Related Articles: Movies, All

Fever Pitch

Lost In Translation

When the 18% of Americans that own passports venture across the nation's border, it's safe to say they're not the most popular bunch. Quite simply, citizens of the United States have acquired a reputation for being oblivious to the idea that ways of thinking other than their own exist. And while this phenomenon is frequently exaggerated, movies like Fever Pitch remind us that this stereotype is rooted in truth.

Though the film is based on Nick Hornby's memoir of growing up in England obsessed with the local soccer club Arsenal, someone important didn't believe Americans possessed the wealth of experience needed to allow them to relate to such an alternate reality. So in lieu of soccer and Arsenal, we're presented with baseball and the Boston Red Sox. Granted, the US elected Bush its fearless leader, but we cannot have become so provincial that everything must be Americanized before it's consumed.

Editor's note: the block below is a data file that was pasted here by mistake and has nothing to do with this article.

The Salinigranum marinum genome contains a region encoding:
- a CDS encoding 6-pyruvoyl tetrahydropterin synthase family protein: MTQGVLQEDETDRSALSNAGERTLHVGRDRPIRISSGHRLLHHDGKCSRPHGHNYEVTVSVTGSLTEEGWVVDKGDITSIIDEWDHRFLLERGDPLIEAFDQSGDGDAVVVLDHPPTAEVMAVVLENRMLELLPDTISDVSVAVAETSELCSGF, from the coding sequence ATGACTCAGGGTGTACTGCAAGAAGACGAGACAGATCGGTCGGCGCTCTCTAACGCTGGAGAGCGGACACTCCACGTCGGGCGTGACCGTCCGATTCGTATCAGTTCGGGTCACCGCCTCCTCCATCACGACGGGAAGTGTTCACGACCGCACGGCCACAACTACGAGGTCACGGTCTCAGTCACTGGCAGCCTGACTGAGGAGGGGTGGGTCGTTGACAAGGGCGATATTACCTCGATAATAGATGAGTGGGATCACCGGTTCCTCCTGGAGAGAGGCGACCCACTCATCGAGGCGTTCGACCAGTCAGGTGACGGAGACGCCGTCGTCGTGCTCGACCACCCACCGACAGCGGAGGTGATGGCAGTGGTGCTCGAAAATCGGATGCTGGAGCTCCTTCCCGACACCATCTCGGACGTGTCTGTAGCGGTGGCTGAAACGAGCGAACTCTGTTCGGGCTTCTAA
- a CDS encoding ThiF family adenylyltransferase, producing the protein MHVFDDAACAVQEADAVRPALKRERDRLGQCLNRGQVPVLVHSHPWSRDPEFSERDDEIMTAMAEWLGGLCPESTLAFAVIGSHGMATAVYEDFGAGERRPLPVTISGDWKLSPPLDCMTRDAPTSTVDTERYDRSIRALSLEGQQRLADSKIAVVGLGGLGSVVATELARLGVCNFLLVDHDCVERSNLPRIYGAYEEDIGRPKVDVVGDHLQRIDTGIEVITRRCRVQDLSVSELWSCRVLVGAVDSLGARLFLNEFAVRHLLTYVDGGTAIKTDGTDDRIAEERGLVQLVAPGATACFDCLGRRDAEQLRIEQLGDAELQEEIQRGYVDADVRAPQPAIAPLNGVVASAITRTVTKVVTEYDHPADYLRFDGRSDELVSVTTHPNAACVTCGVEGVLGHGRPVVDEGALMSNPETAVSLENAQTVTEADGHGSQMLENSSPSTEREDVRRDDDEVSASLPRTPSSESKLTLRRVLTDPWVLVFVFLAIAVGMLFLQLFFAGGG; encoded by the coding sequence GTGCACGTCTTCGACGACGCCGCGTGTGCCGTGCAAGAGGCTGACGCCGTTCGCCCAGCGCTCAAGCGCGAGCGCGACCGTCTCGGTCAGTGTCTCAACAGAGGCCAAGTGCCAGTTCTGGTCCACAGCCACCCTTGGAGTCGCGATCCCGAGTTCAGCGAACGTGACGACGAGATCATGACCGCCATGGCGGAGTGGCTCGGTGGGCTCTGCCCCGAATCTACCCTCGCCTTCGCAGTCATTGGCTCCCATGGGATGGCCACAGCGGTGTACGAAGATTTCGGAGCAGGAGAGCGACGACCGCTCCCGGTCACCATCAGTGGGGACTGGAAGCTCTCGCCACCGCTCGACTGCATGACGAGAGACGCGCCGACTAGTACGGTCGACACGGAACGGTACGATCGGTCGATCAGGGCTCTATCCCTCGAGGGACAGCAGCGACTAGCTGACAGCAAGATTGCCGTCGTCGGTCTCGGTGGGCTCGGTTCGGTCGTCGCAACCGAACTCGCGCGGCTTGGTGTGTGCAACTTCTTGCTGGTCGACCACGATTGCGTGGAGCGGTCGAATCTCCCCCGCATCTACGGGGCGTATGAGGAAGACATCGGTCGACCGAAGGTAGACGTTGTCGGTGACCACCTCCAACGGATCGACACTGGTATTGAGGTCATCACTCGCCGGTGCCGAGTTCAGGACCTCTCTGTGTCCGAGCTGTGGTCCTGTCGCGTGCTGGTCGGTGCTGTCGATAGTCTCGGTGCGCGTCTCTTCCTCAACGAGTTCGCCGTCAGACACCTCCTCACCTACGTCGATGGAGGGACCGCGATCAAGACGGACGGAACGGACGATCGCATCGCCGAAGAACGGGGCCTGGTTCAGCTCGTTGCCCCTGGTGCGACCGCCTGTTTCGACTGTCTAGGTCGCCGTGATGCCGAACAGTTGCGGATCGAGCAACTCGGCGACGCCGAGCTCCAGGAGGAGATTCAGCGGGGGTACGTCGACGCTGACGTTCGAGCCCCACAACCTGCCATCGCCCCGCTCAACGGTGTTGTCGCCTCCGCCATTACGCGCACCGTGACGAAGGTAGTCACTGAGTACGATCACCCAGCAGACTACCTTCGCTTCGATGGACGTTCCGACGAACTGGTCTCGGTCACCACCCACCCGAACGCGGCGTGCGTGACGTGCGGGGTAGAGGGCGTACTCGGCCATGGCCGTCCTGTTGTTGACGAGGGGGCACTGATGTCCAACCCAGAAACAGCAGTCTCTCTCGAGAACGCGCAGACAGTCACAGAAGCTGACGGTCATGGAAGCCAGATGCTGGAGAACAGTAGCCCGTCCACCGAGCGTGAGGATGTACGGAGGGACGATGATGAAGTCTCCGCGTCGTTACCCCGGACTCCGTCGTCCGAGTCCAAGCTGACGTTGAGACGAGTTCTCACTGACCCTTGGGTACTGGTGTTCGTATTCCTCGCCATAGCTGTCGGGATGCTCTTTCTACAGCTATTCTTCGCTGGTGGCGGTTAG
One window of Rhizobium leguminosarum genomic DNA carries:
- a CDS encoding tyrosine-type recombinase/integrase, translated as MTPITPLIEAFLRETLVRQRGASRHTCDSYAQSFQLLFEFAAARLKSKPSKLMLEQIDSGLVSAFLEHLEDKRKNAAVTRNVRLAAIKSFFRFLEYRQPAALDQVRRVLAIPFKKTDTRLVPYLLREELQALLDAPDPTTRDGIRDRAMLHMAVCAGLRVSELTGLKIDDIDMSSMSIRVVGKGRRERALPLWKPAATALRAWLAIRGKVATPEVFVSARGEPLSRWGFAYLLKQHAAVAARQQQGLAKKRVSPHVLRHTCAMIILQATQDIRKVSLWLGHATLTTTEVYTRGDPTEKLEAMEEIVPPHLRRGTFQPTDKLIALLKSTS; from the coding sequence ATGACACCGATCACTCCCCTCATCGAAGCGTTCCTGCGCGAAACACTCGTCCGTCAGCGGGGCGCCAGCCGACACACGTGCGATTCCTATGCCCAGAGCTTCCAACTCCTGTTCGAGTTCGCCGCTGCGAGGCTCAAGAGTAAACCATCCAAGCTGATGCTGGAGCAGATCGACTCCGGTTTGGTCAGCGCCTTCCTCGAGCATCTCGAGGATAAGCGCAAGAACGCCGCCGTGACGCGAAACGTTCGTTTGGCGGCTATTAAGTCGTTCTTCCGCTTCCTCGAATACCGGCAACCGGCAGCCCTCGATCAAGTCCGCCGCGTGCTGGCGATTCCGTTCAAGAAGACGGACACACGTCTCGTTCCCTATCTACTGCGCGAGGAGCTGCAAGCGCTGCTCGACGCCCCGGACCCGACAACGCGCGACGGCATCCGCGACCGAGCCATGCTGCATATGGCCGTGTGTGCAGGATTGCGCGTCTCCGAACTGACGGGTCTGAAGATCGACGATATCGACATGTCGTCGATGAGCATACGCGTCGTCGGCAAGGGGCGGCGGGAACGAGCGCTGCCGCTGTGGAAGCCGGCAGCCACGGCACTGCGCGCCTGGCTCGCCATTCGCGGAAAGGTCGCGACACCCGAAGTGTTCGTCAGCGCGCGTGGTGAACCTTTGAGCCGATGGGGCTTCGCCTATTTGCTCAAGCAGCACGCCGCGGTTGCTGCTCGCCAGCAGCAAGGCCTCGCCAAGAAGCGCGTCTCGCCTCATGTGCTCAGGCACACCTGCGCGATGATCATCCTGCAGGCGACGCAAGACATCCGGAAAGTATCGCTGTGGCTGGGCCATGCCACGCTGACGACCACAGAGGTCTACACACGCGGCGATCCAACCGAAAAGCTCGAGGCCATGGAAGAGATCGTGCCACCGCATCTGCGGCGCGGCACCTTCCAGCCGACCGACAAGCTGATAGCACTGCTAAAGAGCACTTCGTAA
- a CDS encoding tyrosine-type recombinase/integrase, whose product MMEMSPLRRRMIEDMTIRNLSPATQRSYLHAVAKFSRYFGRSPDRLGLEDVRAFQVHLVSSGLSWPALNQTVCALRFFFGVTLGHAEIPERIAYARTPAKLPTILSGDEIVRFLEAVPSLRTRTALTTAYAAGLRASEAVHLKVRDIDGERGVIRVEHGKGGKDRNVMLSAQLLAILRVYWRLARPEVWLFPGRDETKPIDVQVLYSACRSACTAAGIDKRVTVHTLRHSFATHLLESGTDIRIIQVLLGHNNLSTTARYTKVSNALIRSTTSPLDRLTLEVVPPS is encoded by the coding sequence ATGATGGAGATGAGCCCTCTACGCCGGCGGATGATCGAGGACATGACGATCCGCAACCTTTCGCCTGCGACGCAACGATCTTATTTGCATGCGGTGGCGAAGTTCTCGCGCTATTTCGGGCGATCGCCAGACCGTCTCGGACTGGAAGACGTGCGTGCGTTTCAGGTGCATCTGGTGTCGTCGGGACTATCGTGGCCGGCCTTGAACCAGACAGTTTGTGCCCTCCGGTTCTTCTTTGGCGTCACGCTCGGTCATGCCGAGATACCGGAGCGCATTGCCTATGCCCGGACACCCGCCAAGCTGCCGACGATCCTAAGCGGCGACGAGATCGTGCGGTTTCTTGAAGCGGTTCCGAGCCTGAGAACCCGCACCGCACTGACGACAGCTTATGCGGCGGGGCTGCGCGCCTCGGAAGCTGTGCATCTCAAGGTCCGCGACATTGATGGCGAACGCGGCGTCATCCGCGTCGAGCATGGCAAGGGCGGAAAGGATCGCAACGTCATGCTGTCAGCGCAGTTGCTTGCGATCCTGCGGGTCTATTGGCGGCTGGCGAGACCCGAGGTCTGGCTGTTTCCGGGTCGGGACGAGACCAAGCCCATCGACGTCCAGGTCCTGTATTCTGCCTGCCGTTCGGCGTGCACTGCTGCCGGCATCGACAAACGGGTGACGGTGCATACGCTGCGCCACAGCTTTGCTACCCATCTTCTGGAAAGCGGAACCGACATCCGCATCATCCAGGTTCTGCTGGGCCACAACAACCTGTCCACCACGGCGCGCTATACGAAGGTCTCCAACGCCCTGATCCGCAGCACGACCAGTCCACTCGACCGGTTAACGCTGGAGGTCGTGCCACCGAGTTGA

Even more problematic however is that the underlying romance does little to buttress the sporting themes. Jimmy Fallon's portrayal of an obsessive fan consists of a perpetual twitchiness that points to excessive caffeine consumption rather than a love affair with Fenway Park. And predictably, Drew Barrymore, playing the likable love interest, relies solely on her cherubic charm to illustrate worthiness as a mate.

Couple this with a storyline that never has the courage to depart from the dated tricks movies use to tug at the heartstrings of viewers, and we have something eminently nondescript. At one point, Barrymore confesses to Fallon that she's late, which he of course confuses with tardiness. No one else does, however, because we've seen this setup too many times before. And of course, the movie finishes by having the entire world -- literally, in this case -- pause so that the two lovers of destiny have a moment to profess their perfect love. Two words: played out.

Rating: 2 out of 5 stars